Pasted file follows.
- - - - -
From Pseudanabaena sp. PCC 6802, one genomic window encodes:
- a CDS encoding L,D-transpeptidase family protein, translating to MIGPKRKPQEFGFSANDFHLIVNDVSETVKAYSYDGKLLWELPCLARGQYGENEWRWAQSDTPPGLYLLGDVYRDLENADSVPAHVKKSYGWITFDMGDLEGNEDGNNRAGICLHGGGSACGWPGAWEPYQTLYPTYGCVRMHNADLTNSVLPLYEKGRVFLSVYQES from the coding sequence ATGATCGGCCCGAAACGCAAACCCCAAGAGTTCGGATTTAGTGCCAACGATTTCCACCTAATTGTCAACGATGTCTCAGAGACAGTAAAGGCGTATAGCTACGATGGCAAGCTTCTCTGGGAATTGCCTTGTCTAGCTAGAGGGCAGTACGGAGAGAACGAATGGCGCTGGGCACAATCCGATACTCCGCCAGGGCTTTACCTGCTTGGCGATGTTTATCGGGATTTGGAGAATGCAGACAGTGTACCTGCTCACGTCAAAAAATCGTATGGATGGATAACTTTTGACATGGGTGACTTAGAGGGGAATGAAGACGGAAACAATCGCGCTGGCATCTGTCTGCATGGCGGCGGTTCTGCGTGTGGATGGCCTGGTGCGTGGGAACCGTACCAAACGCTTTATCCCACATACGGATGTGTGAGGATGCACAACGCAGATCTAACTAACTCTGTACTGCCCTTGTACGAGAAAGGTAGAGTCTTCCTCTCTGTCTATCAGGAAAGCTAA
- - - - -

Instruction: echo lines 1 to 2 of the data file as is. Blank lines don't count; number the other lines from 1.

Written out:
From Pseudanabaena sp. PCC 6802, one genomic window encodes:
- a CDS encoding L,D-transpeptidase family protein, translating to MIGPKRKPQEFGFSANDFHLIVNDVSETVKAYSYDGKLLWELPCLARGQYGENEWRWAQSDTPPGLYLLGDVYRDLENADSVPAHVKKSYGWITFDMGDLEGNEDGNNRAGICLHGGGSACGWPGAWEPYQTLYPTYGCVRMHNADLTNSVLPLYEKGRVFLSVYQES from the coding sequence ATGATCGGCCCGAAACGCAAACCCCAAGAGTTCGGATTTAGTGCCAACGATTTCCACCTAATTGTCAACGATGTCTCAGAGACAGTAAAGGCGTATAGCTACGATGGCAAGCTTCTCTGGGAATTGCCTTGTCTAGCTAGAGGGCAGTACGGAGAGAACGAATGGCGCTGGGCACAATCCGATACTCCGCCAGGGCTTTACCTGCTTGGCGATGTTTATCGGGATTTGGAGAATGCAGACAGTGTACCTGCTCACGTCAAAAAATCGTATGGATGGATAACTTTTGACATGGGTGACTTAGAGGGGAATGAAGACGGAAACAATCGCGCTGGCATCTGTCTGCATGGCGGCGGTTCTGCGTGTGGATGGCCTGGTGCGTGGGAACCGTACCAAACGCTTTATCCCACATACGGATGTGTGAGGATGCACAACGCAGATCTAACTAACTCTGTACTGCCCTTGTACGAGAAAGGTAGAGTCTTCCTCTCTGTCTATCAGGAAAGCTAA